18 Apr Recognizing Monica Campo-Patino for applying new techniques to the fight against tuberculosis
Monica Campo-Patino, MD, MPH receives this award to honor both her scientific merit and her ability to secure ongoing research and career development funding.
Dr. Campo-Patino studies innate immune responses to mycobacterium tuberculosis in the lung. Tuberculosis affects one fourth of the population worldwide, one of our deadliest diseases. The current treatment standard involves many months (or sometimes years) of a drug regimen that causes uncomfortable side effects. As part of her research, Dr. Campo-Patino aims to understand how our bodies combat this disease in hopes of developing more effective, potentially shorter therapies.
“As a child with asthma, perhaps I was first inspired by my pulmonologist,” recalled Dr. Campo-Patino, as she thought back to her original interest in pulmonary medicine. As the first physician in her family, Dr. Campo-Patino always seemed to know she would pursue a career in medicine.
Tuberculosis is a very interesting disease in that not everyone who is exposed to the bacteria gets sick. In other words, some of our immune systems are better at fighting the tuberculosis-causing bacteria than others. As a researcher, this piqued Dr. Campo-Patino’s interest: perhaps understanding the difference in immune responses for those who become ill and those who remain healthy can lead to developing better treatment.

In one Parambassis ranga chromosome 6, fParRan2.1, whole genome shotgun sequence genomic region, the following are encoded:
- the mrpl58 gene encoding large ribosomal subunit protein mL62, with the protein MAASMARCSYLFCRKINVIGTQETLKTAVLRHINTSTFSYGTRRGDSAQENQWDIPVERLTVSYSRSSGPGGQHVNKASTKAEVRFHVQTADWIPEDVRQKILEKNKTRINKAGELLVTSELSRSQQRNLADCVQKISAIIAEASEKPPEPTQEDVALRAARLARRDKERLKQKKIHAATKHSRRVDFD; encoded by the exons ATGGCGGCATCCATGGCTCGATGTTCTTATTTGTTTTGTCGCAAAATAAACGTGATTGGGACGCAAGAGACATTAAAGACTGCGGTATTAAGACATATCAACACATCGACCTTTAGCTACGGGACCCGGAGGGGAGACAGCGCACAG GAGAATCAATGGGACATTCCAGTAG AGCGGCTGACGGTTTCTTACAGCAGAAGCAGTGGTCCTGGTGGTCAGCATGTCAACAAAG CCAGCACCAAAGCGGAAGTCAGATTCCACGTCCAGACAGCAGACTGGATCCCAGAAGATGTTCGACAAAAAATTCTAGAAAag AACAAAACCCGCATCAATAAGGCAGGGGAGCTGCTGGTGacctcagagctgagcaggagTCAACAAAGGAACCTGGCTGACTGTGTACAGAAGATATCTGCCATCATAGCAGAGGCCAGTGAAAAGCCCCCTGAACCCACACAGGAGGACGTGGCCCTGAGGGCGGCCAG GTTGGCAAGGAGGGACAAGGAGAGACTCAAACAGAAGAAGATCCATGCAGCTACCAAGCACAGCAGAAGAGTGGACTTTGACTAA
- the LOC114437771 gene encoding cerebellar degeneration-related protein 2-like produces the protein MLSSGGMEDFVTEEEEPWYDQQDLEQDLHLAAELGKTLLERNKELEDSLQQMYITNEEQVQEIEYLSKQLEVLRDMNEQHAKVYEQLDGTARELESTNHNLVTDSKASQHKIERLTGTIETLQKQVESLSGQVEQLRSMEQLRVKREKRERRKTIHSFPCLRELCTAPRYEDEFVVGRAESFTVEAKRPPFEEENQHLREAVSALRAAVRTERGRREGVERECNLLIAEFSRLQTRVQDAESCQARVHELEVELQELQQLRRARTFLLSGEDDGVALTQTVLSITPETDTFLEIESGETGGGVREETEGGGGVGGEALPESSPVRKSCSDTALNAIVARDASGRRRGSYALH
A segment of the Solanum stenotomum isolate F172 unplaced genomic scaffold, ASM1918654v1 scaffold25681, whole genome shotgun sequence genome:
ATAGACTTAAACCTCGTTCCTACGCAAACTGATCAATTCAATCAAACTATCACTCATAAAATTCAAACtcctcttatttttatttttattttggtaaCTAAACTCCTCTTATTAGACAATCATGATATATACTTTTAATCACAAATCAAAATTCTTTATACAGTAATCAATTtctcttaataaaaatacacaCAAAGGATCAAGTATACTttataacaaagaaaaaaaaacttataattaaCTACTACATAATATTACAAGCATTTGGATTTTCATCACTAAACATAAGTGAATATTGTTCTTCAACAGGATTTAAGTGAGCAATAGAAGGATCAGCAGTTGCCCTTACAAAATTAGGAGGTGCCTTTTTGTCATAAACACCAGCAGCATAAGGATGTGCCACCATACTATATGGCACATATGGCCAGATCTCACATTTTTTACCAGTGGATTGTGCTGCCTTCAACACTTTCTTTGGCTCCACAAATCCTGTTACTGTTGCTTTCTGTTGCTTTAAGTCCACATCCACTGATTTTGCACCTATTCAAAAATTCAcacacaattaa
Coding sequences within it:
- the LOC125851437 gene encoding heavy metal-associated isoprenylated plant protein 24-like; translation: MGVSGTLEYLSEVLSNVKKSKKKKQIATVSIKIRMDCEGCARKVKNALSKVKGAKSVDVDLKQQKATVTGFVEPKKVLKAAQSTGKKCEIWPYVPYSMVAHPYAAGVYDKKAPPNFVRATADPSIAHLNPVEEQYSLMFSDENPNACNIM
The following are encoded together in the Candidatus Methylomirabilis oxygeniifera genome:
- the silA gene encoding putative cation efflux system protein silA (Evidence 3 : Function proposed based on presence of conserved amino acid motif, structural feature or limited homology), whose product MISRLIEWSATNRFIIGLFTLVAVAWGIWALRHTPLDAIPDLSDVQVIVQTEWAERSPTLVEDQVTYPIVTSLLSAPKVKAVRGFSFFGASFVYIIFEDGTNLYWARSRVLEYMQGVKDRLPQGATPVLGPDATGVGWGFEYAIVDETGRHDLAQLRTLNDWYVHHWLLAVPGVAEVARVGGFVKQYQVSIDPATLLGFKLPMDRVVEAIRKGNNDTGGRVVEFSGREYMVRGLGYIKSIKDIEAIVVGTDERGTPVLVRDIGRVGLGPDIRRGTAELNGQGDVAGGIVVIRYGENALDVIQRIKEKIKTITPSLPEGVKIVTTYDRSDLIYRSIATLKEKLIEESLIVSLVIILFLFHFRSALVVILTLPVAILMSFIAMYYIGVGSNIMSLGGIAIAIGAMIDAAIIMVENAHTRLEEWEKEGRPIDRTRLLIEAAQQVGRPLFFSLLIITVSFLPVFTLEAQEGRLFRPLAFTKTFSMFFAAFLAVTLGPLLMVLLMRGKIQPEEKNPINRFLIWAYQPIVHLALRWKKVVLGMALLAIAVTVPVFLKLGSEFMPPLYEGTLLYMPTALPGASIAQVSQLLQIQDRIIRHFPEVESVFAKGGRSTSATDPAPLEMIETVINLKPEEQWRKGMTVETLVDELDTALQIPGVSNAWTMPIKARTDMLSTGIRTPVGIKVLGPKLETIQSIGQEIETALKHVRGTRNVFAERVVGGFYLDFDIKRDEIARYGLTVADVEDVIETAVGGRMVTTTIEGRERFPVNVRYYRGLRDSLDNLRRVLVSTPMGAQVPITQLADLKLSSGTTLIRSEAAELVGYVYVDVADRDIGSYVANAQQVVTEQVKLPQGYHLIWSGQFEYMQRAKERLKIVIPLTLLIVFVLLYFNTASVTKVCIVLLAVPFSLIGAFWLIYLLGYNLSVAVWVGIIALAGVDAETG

Developing new therapies is a long process. After demonstrating a proof of concept in the lab, Dr. Campo-Patino will perform experiments on preclinical models, and eventually bring the treatment to patients through clinical trials. To address major public health issues, like tuberculosis, we rely on the dedication of talented researchers like Dr. Campo-Patino, willing to innovate, and constantly test new theories.
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